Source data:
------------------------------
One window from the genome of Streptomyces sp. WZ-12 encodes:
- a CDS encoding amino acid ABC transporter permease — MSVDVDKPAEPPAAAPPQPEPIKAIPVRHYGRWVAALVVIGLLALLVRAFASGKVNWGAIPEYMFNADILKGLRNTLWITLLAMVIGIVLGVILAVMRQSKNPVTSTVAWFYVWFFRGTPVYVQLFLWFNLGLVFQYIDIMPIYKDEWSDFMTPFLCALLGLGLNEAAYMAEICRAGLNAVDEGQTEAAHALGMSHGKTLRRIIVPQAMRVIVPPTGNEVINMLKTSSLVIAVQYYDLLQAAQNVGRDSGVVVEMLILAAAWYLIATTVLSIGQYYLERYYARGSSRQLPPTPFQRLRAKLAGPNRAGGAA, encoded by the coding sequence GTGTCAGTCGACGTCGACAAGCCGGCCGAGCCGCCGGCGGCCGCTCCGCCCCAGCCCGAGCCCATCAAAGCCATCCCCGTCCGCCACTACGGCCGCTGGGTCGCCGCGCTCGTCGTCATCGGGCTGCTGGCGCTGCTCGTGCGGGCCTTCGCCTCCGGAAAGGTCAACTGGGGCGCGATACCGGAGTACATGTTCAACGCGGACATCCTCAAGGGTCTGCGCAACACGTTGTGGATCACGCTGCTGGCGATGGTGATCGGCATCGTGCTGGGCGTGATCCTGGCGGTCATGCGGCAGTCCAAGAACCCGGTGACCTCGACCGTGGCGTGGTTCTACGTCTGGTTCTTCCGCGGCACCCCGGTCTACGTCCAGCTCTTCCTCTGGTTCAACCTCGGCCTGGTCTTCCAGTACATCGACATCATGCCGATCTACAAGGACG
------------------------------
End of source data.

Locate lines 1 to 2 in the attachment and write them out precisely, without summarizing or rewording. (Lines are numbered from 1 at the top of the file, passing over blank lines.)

One window from the genome of Streptomyces sp. WZ-12 encodes:
- a CDS encoding amino acid ABC transporter permease — MSVDVDKPAEPPAAAPPQPEPIKAIPVRHYGRWVAALVVIGLLALLVRAFASGKVNWGAIPEYMFNADILKGLRNTLWITLLAMVIGIVLGVILAVMRQSKNPVTSTVAWFYVWFFRGTPVYVQLFLWFNLGLVFQYIDIMPIYKDEWSDFMTPFLCALLGLGLNEAAYMAEICRAGLNAVDEGQTEAAHALGMSHGKTLRRIIVPQAMRVIVPPTGNEVINMLKTSSLVIAVQYYDLLQAAQNVGRDSGVVVEMLILAAAWYLIATTVLSIGQYYLERYYARGSSRQLPPTPFQRLRAKLAGPNRAGGAA, encoded by the coding sequence GTGTCAGTCGACGTCGACAAGCCGGCCGAGCCGCCGGCGGCCGCTCCGCCCCAGCCCGAGCCCATCAAAGCCATCCCCGTCCGCCACTACGGCCGCTGGGTCGCCGCGCTCGTCGTCATCGGGCTGCTGGCGCTGCTCGTGCGGGCCTTCGCCTCCGGAAAGGTCAACTGGGGCGCGATACCGGAGTACATGTTCAACGCGGACATCCTCAAGGGTCTGCGCAACACGTTGTGGATCACGCTGCTGGCGATGGTGATCGGCATCGTGCTGGGCGTGATCCTGGCGGTCATGCGGCAGTCCAAGAACCCGGTGACCTCGACCGTGGCGTGGTTCTACGTCTGGTTCTTCCGCGGCACCCCGGTCTACGTCCAGCTCTTCCTCTGGTTCAACCTCGGCCTGGTCTTCCAGTACATCGACATCATGCCGATCTACAAGGACG